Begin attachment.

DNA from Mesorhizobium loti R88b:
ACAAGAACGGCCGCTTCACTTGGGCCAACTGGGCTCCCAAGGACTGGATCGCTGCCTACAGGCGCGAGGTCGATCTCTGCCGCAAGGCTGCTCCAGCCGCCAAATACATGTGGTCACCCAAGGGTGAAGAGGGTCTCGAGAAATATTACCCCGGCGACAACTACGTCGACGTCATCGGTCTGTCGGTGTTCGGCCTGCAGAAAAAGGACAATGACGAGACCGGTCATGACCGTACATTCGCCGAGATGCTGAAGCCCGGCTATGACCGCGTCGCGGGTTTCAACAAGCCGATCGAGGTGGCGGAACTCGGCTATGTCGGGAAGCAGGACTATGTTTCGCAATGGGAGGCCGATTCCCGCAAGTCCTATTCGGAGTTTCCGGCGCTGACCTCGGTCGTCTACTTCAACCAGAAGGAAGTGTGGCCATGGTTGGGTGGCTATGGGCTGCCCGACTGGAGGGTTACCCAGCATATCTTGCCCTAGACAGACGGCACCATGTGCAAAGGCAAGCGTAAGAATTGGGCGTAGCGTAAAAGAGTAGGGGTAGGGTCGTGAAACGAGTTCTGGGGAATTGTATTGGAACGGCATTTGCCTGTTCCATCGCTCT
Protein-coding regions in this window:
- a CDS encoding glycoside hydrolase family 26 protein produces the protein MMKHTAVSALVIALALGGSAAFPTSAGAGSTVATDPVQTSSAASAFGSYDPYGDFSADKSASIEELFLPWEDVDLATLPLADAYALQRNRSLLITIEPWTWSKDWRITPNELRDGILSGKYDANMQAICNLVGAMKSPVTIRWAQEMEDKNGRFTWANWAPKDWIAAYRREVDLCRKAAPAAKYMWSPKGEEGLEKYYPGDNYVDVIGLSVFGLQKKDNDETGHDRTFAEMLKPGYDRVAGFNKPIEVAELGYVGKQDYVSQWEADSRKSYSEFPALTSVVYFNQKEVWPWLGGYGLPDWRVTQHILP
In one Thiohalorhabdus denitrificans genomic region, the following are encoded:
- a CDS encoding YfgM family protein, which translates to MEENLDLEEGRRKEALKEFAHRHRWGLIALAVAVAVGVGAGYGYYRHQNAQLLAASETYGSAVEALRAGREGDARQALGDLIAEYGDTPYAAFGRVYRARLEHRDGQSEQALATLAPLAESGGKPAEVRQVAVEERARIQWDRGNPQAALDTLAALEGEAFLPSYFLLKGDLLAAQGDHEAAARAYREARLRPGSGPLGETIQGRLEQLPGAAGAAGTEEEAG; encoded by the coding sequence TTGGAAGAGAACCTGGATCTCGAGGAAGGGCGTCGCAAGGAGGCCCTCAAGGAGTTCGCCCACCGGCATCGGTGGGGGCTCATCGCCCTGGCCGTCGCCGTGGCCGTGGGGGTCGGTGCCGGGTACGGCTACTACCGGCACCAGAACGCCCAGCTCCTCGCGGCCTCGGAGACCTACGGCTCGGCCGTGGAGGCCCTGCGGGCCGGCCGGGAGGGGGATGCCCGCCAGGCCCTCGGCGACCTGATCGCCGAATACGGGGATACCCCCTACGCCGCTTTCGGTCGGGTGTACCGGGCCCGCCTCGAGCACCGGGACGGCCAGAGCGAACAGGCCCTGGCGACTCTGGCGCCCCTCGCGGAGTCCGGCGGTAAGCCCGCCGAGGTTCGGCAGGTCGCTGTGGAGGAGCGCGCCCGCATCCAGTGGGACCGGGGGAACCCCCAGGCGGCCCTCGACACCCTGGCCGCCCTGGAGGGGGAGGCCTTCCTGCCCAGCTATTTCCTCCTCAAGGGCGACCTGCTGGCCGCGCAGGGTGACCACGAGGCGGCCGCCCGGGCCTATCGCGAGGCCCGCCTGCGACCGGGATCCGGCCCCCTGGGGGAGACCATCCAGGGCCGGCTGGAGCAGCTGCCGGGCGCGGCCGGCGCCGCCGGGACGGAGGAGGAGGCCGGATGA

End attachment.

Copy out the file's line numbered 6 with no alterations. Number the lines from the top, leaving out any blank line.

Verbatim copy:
- a CDS encoding YfgM family protein, which translates to MEENLDLEEGRRKEALKEFAHRHRWGLIALAVAVAVGVGAGYGYYRHQNAQLLAASETYGSAVEALRAGREGDARQALGDLIAEYGDTPYAAFGRVYRARLEHRDGQSEQALATLAPLAESGGKPAEVRQVAVEERARIQWDRGNPQAALDTLAALEGEAFLPSYFLLKGDLLAAQGDHEAAARAYREARLRPGSGPLGETIQGRLEQLPGAAGAAGTEEEAG; encoded by the coding sequence TTGGAAGAGAACCTGGATCTCGAGGAAGGGCGTCGCAAGGAGGCCCTCAAGGAGTTCGCCCACCGGCATCGGTGGGGGCTCATCGCCCTGGCCGTCGCCGTGGCCGTGGGGGTCGGTGCCGGGTACGGCTACTACCGGCACCAGAACGCCCAGCTCCTCGCGGCCTCGGAGACCTACGGCTCGGCCGTGGAGGCCCTGCGGGCCGGCCGGGAGGGGGATGCCCGCCAGGCCCTCGGCGACCTGATCGCCGAATACGGGGATACCCCCTACGCCGCTTTCGGTCGGGTGTACCGGGCCCGCCTCGAGCACCGGGACGGCCAGAGCGAACAGGCCCTGGCGACTCTGGCGCCCCTCGCGGAGTCCGGCGGTAAGCCCGCCGAGGTTCGGCAGGTCGCTGTGGAGGAGCGCGCCCGCATCCAGTGGGACCGGGGGAACCCCCAGGCGGCCCTCGACACCCTGGCCGCCCTGGAGGGGGAGGCCTTCCTGCCCAGCTATTTCCTCCTCAAGGGCGACCTGCTGGCCGCGCAGGGTGACCACGAGGCGGCCGCCCGGGCCTATCGCGAGGCCCGCCTGCGACCGGGATCCGGCCCCCTGGGGGAGACCATCCAGGGCCGGCTGGAGCAGCTGCCGGGCGCGGCCGGCGCCGCCGGGACGGAGGAGGAGGCCGGATGA